St Saviour's Chapel, Polruan


Heritage Category: Scheduled Monument

List Entry Number: 1019055

Date first listed: 16-Dec-1974

Date of most recent amendment: 14-Mar-2000


Ordnance survey map of St Saviour's Chapel, Polruan
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The building or site itself may lie within the boundary of more than one authority.

District: Cornwall (Unitary Authority)

Parish: Lanteglos

National Grid Reference: SX 12519 50791


Legacy Record - This information may be included in the List Entry Details.

Reasons for Designation

A medieval chapel is a building, usually rectangular, containing a range of furnishings and fittings appropriate for Christian worship in the pre- Reformation period. Chapels were designed for congregational worship and were generally divided into two main parts: the nave, which provided accommodation for the laity, and the chancel, which was the main domain of the priest and contained the principal altar. Around 4000 parochial chapels were built between the 12th and 17th centuries as subsidiary places of worship built for the convenience of parishioners who lived at a distance from the main parish church. Other chapels were built as private places of worship by manorial lords and lie near or within manor houses, castles or other high-status residences. Chantry chapels were built and maintained by endowment and were established for the singing of masses for the soul of the founder. Some chapels possessed burial grounds. Unlike parish churches, the majority of which remain in ecclesiastical use, chapels were often abandoned as their communities and supporting finances declined or disappeared. Many chantry chapels disappeared after the dissolution of their supporting communities in the 1540s. Chapels, like parish churches, have always been major features of the landscape. A significant number of surviving examples are identified as being nationally important. The sites of abandoned chapels, where positively identified, are particularly worthy of statutory protection as they were often left largely undisturbed and thus retain important information about the nature and date of their use up to their abandonment.

St Savior's Chapel survives reasonably well with a substantial fragment of the tower still standing on a sub-rectangular platform which will contain below ground remains of the chapel. The chapel was in existence by the 13th century when it was first recorded. It is also depicted on a map of the 16th century and the ruins are also shown on an 18th century engraving. One of its original functions was probably as a daymark for shipping out to sea, a function that continued until as late as 1925.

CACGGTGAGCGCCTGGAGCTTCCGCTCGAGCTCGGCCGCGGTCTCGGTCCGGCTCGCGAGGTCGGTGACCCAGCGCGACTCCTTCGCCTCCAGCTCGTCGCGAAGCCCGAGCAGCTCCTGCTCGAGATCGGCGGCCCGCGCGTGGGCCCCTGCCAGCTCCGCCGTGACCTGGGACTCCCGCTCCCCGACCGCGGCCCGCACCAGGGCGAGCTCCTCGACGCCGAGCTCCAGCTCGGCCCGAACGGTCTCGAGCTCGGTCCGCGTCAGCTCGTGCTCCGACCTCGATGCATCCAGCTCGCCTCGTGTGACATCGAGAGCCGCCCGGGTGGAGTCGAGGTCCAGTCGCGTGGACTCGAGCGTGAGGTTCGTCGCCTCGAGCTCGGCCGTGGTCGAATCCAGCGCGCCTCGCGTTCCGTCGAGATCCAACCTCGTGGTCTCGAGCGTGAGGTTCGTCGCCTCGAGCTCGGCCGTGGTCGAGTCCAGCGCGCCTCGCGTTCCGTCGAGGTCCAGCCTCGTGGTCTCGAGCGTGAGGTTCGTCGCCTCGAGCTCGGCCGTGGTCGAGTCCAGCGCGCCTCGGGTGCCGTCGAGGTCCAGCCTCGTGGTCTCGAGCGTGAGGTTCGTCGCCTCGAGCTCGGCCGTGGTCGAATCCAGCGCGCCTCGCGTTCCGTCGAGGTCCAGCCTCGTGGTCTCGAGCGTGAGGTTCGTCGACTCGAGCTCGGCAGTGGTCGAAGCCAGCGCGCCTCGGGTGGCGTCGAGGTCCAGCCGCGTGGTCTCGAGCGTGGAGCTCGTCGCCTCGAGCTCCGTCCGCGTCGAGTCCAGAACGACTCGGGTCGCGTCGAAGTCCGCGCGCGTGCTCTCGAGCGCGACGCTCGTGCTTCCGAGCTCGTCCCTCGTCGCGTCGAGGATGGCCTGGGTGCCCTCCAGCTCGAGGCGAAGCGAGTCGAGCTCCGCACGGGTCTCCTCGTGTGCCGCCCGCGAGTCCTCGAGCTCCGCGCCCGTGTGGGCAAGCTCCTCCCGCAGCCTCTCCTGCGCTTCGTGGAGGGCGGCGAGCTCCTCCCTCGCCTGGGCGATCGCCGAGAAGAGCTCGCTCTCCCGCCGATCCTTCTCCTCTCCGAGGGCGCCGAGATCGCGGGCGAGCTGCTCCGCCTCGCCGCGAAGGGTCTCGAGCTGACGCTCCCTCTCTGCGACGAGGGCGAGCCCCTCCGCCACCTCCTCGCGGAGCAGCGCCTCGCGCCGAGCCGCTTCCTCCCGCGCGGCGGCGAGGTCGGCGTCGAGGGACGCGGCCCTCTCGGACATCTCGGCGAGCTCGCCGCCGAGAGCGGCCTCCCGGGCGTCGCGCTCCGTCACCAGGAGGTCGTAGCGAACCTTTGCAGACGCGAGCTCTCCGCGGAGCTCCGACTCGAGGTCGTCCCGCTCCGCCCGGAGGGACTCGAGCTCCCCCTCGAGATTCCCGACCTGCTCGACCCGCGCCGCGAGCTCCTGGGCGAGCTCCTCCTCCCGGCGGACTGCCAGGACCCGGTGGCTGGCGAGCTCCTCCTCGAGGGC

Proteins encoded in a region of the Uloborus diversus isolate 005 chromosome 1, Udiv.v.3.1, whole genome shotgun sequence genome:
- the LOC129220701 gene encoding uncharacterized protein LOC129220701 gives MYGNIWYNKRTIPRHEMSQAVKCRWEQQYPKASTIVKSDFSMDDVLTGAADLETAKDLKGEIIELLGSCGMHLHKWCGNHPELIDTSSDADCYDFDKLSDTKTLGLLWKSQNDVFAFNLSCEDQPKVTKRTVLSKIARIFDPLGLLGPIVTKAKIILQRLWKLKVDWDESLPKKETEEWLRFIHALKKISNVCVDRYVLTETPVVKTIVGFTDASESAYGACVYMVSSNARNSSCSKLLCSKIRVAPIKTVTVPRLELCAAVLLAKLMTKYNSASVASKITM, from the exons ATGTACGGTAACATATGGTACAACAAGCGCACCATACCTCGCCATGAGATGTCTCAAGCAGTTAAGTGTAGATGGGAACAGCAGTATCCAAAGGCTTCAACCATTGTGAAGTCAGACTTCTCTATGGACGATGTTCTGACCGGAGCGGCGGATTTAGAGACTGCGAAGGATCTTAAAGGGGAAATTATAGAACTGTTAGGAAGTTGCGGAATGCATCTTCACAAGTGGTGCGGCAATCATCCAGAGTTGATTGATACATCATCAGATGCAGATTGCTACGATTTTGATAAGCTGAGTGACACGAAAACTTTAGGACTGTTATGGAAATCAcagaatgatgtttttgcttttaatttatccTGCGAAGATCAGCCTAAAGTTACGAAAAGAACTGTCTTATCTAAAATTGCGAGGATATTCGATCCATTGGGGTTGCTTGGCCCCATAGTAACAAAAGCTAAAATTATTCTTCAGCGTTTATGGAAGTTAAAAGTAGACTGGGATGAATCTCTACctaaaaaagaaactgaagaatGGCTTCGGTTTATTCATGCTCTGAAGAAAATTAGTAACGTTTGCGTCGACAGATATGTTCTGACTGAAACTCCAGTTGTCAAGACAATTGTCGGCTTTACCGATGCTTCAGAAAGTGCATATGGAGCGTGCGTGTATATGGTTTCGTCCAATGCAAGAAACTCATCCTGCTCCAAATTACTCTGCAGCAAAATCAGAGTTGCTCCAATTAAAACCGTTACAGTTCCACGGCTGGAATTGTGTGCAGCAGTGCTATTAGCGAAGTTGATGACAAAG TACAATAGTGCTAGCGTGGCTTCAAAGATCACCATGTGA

Legacy Record - This information may be included in the List Entry Details.


The monument includes the site of a medieval chapel known as St Saviour's Chapel, at Polruan on the south coast of mid-Cornwall. St Saviour's Chapel survives as a substantial corner of the tower and a raised platform which is considered to contain the remainder of the site of the chapel in the form of buried remains. The north and west walls of the tower survive to a height of 6.73m, are approximately 1.3m wide, and are constructed of small slate rubble and cob mortar. There are traces of plaster remaining on both the interior and exterior of the west wall. On the outer wall, at the angle, is a 2m high clasping buttress, while high up in the internal angle of the tower is a wooden bar linking the two walls. The tower fragment is located on a sub-rectangular platformed mound, which extends to the south and east of the tower and probably contains the remainder of the chapel. The standing remains of the chapel are a Listed Building Grade II. The chapel was in existence before 1284 when it was included in a grant with Lanteglos by Fowey parish church to the Hospital of Bridgewater. By 1371-2 the people of Polruan had license for the chapel and maintained it. The chapel had its own chaplain which led to various disputes between the Vicar of Lanteglos and the people of Polruan. In 1455 there was an Indulgence for all those contributing to repairs to the chapel of Holy Trinity at Polruan, probably the same chapel as St Saviour's. The chapel is depicted on a map of around 1540 as a tower with crenellations, windows and a nave roofed with three windows along the south side. On Buck's engraving of 1734 the tower is shown as a ruin, only a part of the tower and east wall with a window still standing. By 1925 only the north west angle of the tower survived, although it did also serve as a daymark for shipping up to this date. The three wood and concrete benches on the south side of the mound, the coastguard lookout building and its walled enclosure on the top of the mound, the telegraph pole and the childrens' play area to the north are excluded from the scheduling, although the ground beneath these features is included.

MAP EXTRACT The site of the monument is shown on the attached map extract. It includes a 2 metre boundary around the archaeological features, considered to be essential for the monument's support and preservation.


The contents of this record have been generated from a legacy data system.

Legacy System number: 31862

Legacy System: RSM


Books and journals
Henderson, C, The Cornish Church Guide, (1928)
Keast, J, The Story of Fowey, (1987)
Keast, J, The Story of Fowey, (1987)
Consulted July 1997, Cornwall SMR entry for PRN No. 26739,
pp.4-6, FMW report for CO 929,
Title: 1:25000 Ordnance Survey Map; SX 05/15; St Austell and Fowey Source Date: 1980 Author: Publisher: Surveyor:

End of official listing